Hazelwood then left the bridge in violation of federal pilotage regulations. As he went below, he gave vague instructions to the inexperienced and fatigued Cousins.
At four minutes past midnight on 24 March 1989 the supertanker struck Bligh Reef, (about 25 mile from Valdez) spilling 11 million gallons of oil, “the largest oil spill and greatest environmental disaster in American history,” claimed news report.
The grounding punctured eight of the eleven cargo tanks, and within four hours 5.8 million gallons had been lost.
By the time the tanker was refloated on 5 April 260.000 barrels had been lost and 2.600 square miles of the country’s greatest fishing grounds and the surrounding virgin shoreline were sheated in oil.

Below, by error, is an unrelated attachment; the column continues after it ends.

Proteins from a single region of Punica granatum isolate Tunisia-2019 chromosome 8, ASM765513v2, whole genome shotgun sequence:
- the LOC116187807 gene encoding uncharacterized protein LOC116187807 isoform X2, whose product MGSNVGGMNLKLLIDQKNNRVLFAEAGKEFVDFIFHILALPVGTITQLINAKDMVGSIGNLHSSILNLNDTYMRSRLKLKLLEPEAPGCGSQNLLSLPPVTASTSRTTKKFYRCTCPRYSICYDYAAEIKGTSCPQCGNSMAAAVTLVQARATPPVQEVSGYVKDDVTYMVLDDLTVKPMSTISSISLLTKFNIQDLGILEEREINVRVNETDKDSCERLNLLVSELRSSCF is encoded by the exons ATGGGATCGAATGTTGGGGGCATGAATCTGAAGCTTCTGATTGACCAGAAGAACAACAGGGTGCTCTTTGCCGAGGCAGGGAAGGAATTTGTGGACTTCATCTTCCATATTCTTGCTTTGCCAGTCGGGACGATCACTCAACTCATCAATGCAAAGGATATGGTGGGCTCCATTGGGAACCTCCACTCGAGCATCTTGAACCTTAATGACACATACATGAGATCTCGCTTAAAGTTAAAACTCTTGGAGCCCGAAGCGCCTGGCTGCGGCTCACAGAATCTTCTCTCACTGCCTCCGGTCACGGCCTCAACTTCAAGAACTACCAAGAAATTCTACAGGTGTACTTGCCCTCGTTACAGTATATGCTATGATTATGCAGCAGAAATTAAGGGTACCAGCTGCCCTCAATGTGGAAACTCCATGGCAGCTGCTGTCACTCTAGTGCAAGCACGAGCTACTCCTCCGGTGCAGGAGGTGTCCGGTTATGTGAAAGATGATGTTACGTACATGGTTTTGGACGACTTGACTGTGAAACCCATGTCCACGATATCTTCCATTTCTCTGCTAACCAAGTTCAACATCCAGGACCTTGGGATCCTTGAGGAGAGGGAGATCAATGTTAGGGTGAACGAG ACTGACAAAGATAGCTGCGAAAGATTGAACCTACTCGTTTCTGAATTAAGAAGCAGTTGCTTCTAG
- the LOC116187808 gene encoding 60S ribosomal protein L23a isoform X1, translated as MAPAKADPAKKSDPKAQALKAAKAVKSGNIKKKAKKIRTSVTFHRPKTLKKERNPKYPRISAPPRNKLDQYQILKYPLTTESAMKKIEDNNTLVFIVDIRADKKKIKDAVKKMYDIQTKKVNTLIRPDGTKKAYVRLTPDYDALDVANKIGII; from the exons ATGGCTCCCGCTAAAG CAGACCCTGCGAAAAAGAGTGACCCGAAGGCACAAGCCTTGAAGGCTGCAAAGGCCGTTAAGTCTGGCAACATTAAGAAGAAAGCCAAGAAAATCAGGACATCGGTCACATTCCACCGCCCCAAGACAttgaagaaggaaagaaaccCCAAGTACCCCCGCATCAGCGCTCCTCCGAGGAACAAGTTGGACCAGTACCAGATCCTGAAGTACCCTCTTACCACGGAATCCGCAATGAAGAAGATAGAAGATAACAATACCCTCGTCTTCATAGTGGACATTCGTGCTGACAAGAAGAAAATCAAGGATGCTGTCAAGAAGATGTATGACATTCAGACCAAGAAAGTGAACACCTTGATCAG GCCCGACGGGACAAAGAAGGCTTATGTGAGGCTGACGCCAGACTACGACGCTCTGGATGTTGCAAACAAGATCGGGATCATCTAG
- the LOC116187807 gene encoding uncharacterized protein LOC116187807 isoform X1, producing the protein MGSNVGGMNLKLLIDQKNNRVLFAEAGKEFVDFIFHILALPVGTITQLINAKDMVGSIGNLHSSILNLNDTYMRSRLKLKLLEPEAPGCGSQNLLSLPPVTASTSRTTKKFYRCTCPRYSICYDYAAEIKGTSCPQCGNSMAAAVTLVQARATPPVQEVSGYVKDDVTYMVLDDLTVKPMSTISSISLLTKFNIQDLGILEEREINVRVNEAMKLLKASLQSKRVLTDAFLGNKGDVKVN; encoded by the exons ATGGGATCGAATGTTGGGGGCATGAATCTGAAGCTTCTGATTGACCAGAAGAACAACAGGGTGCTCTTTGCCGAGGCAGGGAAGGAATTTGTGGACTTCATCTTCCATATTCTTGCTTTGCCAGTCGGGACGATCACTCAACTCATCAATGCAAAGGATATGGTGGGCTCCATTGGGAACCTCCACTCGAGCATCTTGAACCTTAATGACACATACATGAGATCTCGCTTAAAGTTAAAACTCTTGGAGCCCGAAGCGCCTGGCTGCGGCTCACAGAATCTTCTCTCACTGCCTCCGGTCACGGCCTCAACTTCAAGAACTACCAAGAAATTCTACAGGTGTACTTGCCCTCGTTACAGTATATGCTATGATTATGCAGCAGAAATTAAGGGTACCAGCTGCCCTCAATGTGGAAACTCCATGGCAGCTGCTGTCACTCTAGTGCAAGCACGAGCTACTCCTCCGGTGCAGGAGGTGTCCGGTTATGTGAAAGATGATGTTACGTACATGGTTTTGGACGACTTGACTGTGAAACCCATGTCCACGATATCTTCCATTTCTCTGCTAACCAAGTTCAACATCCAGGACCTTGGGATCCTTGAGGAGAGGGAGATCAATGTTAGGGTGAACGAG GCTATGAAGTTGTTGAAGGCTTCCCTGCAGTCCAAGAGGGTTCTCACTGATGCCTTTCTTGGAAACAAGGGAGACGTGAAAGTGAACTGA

After the spill and the removal of the oil from the tanker the EXXON VALDEZ sailed to San Diego, under command of a new captain, for repairs by NASSCO.

Captain Hazelwood, who had a record of drunk driving arrests, was charged with criminal mischief, driving a watercraft while intoxicated, reckless endangerment, and negligent discharge of oil.
He was found guilty of the last count and fined $ 51.000 and sentenced to 1.000 hours of community service in lieu of six months in prison.

In 1990 the American Congress passed the Oil Pollution Act of 1990, which barred the EXXON VALDEZ and 17 other vessels from Alaskan waters. A provision banning entry by any ship that had spilled more than 1 million gallons after 22 March 1989 was tacked onto the Act.
As a result, Exxon sent the renamed vessel EXXON MEDITERRANEAN, after repair, to carry oil from the Middle East to Europe and the Far East ports.

In 1990, Exxon Shipping Co., President Gus Elmer said “Due to declining Alaskan crude oil, the vessel will enter foreign service, most likely loading crude oil in the Mediterranean or the Middle East. It is consistent with our policy that the vessel be named according to their location.